Cloudy (Computing) Days are Coming - Page 2

Oct 15, 2009

Mike Scheuerman

"But wait," you say, "what about data integrity? Control? Ownership? eDiscovery? Availability? Depending on the public Internet to run your business?"

All of these supposed roadblocks don’t change the fundamental business case for moving toward a business model that doesn’t include an in-house IT infrastructure.

If you look closely at these objections you'll realize the vast majority of businesses don’t have a decent backup plan nor do they have business continuity plan in case of disaster. This makes the data integrity issue is a red herring. The integrity of the data is actually better when it sits in a professionally managed data center. If the business owner thinks he has control of his systems, he is sadly mistaken. The IT people control the systems, and the software manufacturers control how systems work.

As to the availability of systems that are Internet based, most businesses have access to broadband communication services. Those services are generally as reliable as the electric utility company. So, if you lose power you will probably lose your communications service. However, if you are using the Internet, you may still be able to use a wireless link on a laptop to access your data because the data center where your data is stored has power backup systems. Depending on the public Internet is no more dangerous than relying on the phone company or the gas company to provide needed utility services and your business relies on those entities every day.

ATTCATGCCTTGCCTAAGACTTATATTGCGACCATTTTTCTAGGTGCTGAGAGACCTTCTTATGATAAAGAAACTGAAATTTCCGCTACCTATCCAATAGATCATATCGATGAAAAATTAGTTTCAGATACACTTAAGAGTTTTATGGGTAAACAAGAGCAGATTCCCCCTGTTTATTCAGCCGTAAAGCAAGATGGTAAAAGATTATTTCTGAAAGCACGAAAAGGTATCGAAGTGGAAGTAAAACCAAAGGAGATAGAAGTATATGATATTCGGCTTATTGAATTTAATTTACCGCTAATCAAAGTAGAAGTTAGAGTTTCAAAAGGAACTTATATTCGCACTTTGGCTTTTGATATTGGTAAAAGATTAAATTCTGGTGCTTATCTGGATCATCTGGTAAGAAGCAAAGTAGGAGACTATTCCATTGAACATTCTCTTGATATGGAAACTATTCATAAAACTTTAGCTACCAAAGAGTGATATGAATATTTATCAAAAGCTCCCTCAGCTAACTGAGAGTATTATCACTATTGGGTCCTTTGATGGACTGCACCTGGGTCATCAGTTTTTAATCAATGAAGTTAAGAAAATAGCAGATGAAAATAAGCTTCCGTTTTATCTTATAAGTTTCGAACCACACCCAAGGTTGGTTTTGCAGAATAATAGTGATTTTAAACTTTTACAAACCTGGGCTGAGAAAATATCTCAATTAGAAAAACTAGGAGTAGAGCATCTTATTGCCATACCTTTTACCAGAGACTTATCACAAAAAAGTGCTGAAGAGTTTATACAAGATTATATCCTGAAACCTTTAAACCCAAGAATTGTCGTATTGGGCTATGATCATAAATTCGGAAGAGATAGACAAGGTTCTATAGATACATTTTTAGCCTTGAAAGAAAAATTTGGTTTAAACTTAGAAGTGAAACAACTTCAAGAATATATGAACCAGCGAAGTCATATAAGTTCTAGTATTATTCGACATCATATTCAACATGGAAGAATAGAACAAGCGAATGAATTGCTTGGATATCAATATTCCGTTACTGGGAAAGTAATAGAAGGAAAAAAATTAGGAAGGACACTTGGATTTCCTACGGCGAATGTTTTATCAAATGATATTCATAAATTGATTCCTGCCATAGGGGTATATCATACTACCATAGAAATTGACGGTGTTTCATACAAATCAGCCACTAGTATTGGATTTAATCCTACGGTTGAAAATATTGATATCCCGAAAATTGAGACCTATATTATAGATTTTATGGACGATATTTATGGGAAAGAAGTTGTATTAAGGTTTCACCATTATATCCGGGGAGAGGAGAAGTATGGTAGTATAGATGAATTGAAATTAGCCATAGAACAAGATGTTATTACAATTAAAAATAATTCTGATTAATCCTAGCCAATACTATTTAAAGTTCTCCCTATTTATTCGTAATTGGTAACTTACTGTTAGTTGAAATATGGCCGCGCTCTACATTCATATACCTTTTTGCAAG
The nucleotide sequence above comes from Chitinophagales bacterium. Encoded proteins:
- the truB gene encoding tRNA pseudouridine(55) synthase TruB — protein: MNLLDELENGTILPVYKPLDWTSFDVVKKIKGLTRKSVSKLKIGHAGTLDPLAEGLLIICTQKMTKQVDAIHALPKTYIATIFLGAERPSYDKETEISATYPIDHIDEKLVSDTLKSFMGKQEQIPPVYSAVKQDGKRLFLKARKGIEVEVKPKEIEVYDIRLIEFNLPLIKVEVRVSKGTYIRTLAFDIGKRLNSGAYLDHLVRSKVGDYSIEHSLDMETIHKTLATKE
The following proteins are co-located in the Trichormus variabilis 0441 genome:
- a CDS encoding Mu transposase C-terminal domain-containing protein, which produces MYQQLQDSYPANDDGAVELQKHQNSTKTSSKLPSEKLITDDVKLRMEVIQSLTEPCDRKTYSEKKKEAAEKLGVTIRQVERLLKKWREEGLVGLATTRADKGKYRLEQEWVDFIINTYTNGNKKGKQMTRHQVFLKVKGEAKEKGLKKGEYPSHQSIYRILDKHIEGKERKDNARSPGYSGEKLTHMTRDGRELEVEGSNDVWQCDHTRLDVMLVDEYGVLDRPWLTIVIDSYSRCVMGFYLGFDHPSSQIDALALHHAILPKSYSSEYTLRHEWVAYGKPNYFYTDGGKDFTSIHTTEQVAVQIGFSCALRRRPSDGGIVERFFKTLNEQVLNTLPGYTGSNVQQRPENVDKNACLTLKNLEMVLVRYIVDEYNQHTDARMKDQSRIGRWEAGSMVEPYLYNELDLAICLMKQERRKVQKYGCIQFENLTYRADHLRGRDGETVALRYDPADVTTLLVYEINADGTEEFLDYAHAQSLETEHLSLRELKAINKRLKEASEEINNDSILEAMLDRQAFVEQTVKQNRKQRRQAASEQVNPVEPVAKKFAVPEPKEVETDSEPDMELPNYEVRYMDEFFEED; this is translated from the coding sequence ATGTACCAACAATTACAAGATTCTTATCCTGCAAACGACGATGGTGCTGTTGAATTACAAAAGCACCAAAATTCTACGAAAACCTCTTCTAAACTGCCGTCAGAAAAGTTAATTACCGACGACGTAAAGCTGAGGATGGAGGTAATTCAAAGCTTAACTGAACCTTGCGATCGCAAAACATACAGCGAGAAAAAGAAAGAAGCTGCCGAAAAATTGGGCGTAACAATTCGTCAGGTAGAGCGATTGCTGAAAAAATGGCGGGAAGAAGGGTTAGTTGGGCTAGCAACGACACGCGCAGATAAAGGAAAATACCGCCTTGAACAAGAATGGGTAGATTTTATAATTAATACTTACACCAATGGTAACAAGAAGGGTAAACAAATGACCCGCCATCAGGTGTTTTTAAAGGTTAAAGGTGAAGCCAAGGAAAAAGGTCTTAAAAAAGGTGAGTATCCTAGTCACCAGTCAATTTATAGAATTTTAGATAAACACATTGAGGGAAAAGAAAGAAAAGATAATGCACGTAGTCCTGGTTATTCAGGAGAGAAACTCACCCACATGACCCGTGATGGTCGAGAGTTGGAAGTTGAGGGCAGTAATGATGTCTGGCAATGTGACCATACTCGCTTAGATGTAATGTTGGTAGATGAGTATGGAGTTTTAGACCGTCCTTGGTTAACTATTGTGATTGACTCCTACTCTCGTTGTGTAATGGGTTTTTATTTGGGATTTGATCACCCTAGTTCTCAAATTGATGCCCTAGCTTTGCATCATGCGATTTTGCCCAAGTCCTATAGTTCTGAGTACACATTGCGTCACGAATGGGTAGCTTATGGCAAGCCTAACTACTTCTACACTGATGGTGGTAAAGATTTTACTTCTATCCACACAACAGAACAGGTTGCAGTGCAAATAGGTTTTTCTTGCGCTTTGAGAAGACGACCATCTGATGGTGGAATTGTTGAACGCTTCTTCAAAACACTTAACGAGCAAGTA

Are these objections based on reality or the perception that using the Cloud services is so new that no one really understands the risks? The latter is more likely the case. New, disruptive technology has always had detractors that can’t see the value until it’s too late and their competitors have passed them by.

Mike Scheuerman is an independent consultant with more than 26 years experience in strategic business planning and implementation. His experience from the computer room to the boardroom provides a broad-spectrum view of how technology can be integrated with and contributes significantly to business strategy. Mike can be reached at

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